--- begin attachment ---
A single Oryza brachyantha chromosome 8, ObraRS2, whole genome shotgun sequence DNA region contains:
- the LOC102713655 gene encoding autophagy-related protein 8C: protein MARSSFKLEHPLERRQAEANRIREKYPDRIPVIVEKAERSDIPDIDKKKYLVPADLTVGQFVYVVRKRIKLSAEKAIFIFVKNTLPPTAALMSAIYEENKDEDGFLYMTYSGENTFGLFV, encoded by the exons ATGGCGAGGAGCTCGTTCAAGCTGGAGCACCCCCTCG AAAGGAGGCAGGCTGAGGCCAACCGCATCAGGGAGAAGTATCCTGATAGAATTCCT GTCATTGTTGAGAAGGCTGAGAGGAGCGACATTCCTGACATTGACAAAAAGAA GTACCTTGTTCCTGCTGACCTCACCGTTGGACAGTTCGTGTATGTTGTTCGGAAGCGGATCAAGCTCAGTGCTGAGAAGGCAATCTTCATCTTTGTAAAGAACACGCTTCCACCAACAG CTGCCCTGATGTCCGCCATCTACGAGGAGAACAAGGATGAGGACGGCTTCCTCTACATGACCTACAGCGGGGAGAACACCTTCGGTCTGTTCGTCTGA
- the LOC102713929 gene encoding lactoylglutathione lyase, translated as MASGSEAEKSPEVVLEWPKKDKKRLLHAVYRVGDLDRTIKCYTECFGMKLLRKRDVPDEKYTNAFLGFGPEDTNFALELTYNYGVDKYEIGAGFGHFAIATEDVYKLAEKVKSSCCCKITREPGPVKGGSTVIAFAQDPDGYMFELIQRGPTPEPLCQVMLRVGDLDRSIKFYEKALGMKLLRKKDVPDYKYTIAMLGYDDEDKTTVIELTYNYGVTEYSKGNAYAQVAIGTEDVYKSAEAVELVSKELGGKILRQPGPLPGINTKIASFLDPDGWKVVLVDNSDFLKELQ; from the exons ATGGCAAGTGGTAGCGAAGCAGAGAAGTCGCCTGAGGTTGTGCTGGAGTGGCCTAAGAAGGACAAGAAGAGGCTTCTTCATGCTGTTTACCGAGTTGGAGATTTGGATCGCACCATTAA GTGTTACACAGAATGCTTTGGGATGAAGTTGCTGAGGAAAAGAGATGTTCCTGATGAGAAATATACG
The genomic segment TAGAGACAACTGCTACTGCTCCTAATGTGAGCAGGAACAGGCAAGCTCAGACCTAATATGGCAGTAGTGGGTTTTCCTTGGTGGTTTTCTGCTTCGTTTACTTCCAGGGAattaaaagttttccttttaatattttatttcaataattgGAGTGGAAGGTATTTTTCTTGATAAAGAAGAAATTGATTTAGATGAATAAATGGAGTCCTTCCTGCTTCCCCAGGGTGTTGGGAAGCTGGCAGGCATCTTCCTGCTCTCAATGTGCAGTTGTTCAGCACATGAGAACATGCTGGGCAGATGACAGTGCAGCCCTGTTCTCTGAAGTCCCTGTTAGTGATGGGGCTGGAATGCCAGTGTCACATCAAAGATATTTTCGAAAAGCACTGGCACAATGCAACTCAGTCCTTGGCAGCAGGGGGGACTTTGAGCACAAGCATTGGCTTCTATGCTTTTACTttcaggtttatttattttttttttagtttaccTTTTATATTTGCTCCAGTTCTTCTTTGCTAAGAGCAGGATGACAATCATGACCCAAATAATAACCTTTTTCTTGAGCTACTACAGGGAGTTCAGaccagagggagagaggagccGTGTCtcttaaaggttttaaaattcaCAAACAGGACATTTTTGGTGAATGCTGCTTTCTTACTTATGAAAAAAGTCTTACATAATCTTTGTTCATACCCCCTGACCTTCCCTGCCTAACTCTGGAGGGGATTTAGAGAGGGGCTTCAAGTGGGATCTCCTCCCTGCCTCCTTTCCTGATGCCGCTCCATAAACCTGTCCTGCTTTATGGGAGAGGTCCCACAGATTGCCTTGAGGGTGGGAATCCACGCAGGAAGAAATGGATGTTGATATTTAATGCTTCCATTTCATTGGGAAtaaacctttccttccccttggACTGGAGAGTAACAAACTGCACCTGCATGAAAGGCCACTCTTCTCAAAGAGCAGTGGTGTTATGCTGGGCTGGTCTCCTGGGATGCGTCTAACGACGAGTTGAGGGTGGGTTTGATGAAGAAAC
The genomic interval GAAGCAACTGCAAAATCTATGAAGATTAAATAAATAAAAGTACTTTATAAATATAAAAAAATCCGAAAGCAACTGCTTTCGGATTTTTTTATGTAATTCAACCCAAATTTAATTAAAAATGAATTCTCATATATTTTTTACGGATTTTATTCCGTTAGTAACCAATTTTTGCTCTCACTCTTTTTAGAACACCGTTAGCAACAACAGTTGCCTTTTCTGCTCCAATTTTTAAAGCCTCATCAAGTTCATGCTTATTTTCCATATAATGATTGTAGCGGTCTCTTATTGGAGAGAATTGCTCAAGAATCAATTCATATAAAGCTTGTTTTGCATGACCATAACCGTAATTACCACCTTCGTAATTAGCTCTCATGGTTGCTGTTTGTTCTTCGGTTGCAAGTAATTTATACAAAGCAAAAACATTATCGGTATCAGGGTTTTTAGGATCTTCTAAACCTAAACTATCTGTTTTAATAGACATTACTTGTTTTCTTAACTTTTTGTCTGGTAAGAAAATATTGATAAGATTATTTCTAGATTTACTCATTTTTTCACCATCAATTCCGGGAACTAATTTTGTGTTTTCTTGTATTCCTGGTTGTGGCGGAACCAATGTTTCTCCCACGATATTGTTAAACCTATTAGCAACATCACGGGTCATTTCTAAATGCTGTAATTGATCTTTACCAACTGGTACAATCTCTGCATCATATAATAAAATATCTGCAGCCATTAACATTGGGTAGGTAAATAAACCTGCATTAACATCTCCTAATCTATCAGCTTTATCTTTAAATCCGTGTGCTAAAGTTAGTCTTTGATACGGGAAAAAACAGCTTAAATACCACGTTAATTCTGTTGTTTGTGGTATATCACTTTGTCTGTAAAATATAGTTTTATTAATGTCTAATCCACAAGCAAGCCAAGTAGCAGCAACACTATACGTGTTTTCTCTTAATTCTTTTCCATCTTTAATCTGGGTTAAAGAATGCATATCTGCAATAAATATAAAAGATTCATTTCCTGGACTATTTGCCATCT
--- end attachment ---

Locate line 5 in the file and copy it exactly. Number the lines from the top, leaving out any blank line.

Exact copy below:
The genomic interval GAAGCAACTGCAAAATCTATGAAGATTAAATAAATAAAAGTACTTTATAAATATAAAAAAATCCGAAAGCAACTGCTTTCGGATTTTTTTATGTAATTCAACCCAAATTTAATTAAAAATGAATTCTCATATATTTTTTACGGATTTTATTCCGTTAGTAACCAATTTTTGCTCTCACTCTTTTTAGAACACCGTTAGCAACAACAGTTGCCTTTTCTGCTCCAATTTTTAAAGCCTCATCAAGTTCATGCTTATTTTCCATATAATGATTGTAGCGGTCTCTTATTGGAGAGAATTGCTCAAGAATCAATTCATATAAAGCTTGTTTTGCATGACCATAACCGTAATTACCACCTTCGTAATTAGCTCTCATGGTTGCTGTTTGTTCTTCGGTTGCAAGTAATTTATACAAAGCAAAAACATTATCGGTATCAGGGTTTTTAGGATCTTCTAAACCTAAACTATCTGTTTTAATAGACATTACTTGTTTTCTTAACTTTTTGTCTGGTAAGAAAATATTGATAAGATTATTTCTAGATTTACTCATTTTTTCACCATCAATTCCGGGAACTAATTTTGTGTTTTCTTGTATTCCTGGTTGTGGCGGAACCAATGTTTCTCCCACGATATTGTTAAACCTATTAGCAACATCACGGGTCATTTCTAAATGCTGTAATTGATCTTTACCAACTGGTACAATCTCTGCATCATATAATAAAATATCTGCAGCCATTAACATTGGGTAGGTAAATAAACCTGCATTAACATCTCCTAATCTATCAGCTTTATCTTTAAATCCGTGTGCTAAAGTTAGTCTTTGATACGGGAAAAAACAGCTTAAATACCACGTTAATTCTGTTGTTTGTGGTATATCACTTTGTCTGTAAAATATAGTTTTATTAATGTCTAATCCACAAGCAAGCCAAGTAGCAGCAACACTATACGTGTTTTCTCTTAATTCTTTTCCATCTTTAATCTGGGTTAAAGAATGCATATCTGCAATAAATATAAAAGATTCATTTCCTGGACTATTTGCCATCT